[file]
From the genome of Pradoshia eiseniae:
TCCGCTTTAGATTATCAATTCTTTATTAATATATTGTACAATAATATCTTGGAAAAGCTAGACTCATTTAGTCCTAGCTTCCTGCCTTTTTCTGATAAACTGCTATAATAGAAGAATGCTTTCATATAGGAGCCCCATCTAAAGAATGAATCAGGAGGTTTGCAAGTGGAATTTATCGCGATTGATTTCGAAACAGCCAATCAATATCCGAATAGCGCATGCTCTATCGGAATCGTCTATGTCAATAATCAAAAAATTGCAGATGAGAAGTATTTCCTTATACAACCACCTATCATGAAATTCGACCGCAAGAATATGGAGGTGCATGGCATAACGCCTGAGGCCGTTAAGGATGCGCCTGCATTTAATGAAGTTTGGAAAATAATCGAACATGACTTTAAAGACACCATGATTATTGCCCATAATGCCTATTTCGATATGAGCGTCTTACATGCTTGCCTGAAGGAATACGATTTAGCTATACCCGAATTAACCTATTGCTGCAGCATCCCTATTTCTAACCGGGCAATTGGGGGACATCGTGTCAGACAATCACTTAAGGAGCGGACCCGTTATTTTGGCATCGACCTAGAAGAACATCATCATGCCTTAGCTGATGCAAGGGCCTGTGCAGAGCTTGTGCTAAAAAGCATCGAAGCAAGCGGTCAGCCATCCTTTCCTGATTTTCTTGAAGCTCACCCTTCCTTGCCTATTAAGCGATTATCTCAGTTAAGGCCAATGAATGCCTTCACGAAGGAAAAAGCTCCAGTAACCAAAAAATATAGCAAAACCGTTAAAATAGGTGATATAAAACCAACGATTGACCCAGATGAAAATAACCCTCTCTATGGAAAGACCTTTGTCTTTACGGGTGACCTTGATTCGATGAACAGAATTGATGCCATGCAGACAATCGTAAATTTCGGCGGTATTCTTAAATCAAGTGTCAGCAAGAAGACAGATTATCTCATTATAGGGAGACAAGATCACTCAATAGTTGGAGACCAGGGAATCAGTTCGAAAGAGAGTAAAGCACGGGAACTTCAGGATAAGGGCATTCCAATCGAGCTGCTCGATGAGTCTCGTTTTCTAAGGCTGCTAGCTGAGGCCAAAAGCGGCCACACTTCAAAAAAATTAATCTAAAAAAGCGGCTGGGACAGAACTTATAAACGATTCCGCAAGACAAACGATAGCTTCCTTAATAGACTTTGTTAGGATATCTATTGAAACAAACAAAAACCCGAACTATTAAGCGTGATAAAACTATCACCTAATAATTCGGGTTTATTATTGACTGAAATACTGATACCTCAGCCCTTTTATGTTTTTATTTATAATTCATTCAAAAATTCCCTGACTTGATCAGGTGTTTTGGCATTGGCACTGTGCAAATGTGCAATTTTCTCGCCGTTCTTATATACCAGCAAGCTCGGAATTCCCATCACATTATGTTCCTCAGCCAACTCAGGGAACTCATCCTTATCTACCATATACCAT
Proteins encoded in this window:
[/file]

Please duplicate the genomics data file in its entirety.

From the genome of Pradoshia eiseniae:
TCCGCTTTAGATTATCAATTCTTTATTAATATATTGTACAATAATATCTTGGAAAAGCTAGACTCATTTAGTCCTAGCTTCCTGCCTTTTTCTGATAAACTGCTATAATAGAAGAATGCTTTCATATAGGAGCCCCATCTAAAGAATGAATCAGGAGGTTTGCAAGTGGAATTTATCGCGATTGATTTCGAAACAGCCAATCAATATCCGAATAGCGCATGCTCTATCGGAATCGTCTATGTCAATAATCAAAAAATTGCAGATGAGAAGTATTTCCTTATACAACCACCTATCATGAAATTCGACCGCAAGAATATGGAGGTGCATGGCATAACGCCTGAGGCCGTTAAGGATGCGCCTGCATTTAATGAAGTTTGGAAAATAATCGAACATGACTTTAAAGACACCATGATTATTGCCCATAATGCCTATTTCGATATGAGCGTCTTACATGCTTGCCTGAAGGAATACGATTTAGCTATACCCGAATTAACCTATTGCTGCAGCATCCCTATTTCTAACCGGGCAATTGGGGGACATCGTGTCAGACAATCACTTAAGGAGCGGACCCGTTATTTTGGCATCGACCTAGAAGAACATCATCATGCCTTAGCTGATGCAAGGGCCTGTGCAGAGCTTGTGCTAAAAAGCATCGAAGCAAGCGGTCAGCCATCCTTTCCTGATTTTCTTGAAGCTCACCCTTCCTTGCCTATTAAGCGATTATCTCAGTTAAGGCCAATGAATGCCTTCACGAAGGAAAAAGCTCCAGTAACCAAAAAATATAGCAAAACCGTTAAAATAGGTGATATAAAACCAACGATTGACCCAGATGAAAATAACCCTCTCTATGGAAAGACCTTTGTCTTTACGGGTGACCTTGATTCGATGAACAGAATTGATGCCATGCAGACAATCGTAAATTTCGGCGGTATTCTTAAATCAAGTGTCAGCAAGAAGACAGATTATCTCATTATAGGGAGACAAGATCACTCAATAGTTGGAGACCAGGGAATCAGTTCGAAAGAGAGTAAAGCACGGGAACTTCAGGATAAGGGCATTCCAATCGAGCTGCTCGATGAGTCTCGTTTTCTAAGGCTGCTAGCTGAGGCCAAAAGCGGCCACACTTCAAAAAAATTAATCTAAAAAAGCGGCTGGGACAGAACTTATAAACGATTCCGCAAGACAAACGATAGCTTCCTTAATAGACTTTGTTAGGATATCTATTGAAACAAACAAAAACCCGAACTATTAAGCGTGATAAAACTATCACCTAATAATTCGGGTTTATTATTGACTGAAATACTGATACCTCAGCCCTTTTATGTTTTTATTTATAATTCATTCAAAAATTCCCTGACTTGATCAGGTGTTTTGGCATTGGCACTGTGCAAATGTGCAATTTTCTCGCCGTTCTTATATACCAGCAAGCTCGGAATTCCCATCACATTATGTTCCTCAGCCAACTCAGGGAACTCATCCTTATCTACCATATACCAT
Proteins encoded in this window: